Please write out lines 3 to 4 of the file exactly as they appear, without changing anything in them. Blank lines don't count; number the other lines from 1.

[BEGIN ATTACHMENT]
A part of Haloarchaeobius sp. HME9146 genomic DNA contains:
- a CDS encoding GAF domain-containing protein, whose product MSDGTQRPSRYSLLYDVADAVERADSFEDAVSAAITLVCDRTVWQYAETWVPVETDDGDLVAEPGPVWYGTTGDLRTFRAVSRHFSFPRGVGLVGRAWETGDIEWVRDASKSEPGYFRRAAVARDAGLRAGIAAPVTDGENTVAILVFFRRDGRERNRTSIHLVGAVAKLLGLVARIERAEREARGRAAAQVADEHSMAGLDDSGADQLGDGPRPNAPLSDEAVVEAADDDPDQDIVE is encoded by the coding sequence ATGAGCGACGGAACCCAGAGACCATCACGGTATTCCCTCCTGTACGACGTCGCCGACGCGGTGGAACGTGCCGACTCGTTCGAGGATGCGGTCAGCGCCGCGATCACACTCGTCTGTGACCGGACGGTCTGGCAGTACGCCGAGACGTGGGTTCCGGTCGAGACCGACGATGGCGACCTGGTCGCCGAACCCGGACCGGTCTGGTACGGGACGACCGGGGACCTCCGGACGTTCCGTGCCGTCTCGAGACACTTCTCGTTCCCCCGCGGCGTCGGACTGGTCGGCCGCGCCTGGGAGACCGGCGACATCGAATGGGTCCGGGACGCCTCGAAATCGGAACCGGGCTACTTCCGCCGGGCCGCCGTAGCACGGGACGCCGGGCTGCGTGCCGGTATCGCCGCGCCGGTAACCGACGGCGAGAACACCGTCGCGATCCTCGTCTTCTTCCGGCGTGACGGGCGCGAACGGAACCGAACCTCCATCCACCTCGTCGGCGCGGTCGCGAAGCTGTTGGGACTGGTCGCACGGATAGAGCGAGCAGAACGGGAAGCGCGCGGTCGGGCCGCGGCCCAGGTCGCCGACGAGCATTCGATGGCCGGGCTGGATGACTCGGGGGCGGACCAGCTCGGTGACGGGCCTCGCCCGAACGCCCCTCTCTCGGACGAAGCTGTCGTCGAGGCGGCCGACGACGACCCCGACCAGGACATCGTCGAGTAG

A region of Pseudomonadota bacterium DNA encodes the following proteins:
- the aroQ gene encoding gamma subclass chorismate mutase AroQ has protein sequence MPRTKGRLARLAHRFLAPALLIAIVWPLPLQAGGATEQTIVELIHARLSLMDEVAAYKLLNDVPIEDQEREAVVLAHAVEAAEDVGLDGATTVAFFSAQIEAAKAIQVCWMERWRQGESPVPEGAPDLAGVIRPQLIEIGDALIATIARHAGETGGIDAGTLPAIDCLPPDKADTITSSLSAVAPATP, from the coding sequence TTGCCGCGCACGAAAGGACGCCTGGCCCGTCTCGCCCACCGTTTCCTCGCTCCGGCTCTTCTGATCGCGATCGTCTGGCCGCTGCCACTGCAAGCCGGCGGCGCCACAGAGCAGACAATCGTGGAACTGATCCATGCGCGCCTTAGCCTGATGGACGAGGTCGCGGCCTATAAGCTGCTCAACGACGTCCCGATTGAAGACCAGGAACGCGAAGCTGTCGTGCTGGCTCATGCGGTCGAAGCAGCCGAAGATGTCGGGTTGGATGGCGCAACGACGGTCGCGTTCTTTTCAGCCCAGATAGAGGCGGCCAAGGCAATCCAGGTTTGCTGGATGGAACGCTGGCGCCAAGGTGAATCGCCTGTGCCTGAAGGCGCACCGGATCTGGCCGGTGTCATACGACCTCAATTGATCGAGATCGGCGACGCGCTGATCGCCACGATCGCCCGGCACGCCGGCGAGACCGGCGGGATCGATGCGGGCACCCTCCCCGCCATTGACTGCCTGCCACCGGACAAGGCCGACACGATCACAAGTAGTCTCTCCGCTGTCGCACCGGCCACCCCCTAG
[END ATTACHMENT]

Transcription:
A region of Pseudomonadota bacterium DNA encodes the following proteins:
- the aroQ gene encoding gamma subclass chorismate mutase AroQ has protein sequence MPRTKGRLARLAHRFLAPALLIAIVWPLPLQAGGATEQTIVELIHARLSLMDEVAAYKLLNDVPIEDQEREAVVLAHAVEAAEDVGLDGATTVAFFSAQIEAAKAIQVCWMERWRQGESPVPEGAPDLAGVIRPQLIEIGDALIATIARHAGETGGIDAGTLPAIDCLPPDKADTITSSLSAVAPATP, from the coding sequence TTGCCGCGCACGAAAGGACGCCTGGCCCGTCTCGCCCACCGTTTCCTCGCTCCGGCTCTTCTGATCGCGATCGTCTGGCCGCTGCCACTGCAAGCCGGCGGCGCCACAGAGCAGACAATCGTGGAACTGATCCATGCGCGCCTTAGCCTGATGGACGAGGTCGCGGCCTATAAGCTGCTCAACGACGTCCCGATTGAAGACCAGGAACGCGAAGCTGTCGTGCTGGCTCATGCGGTCGAAGCAGCCGAAGATGTCGGGTTGGATGGCGCAACGACGGTCGCGTTCTTTTCAGCCCAGATAGAGGCGGCCAAGGCAATCCAGGTTTGCTGGATGGAACGCTGGCGCCAAGGTGAATCGCCTGTGCCTGAAGGCGCACCGGATCTGGCCGGTGTCATACGACCTCAATTGATCGAGATCGGCGACGCGCTGATCGCCACGATCGCCCGGCACGCCGGCGAGACCGGCGGGATCGATGCGGGCACCCTCCCCGCCATTGACTGCCTGCCACCGGACAAGGCCGACACGATCACAAGTAGTCTCTCCGCTGTCGCACCGGCCACCCCCTAG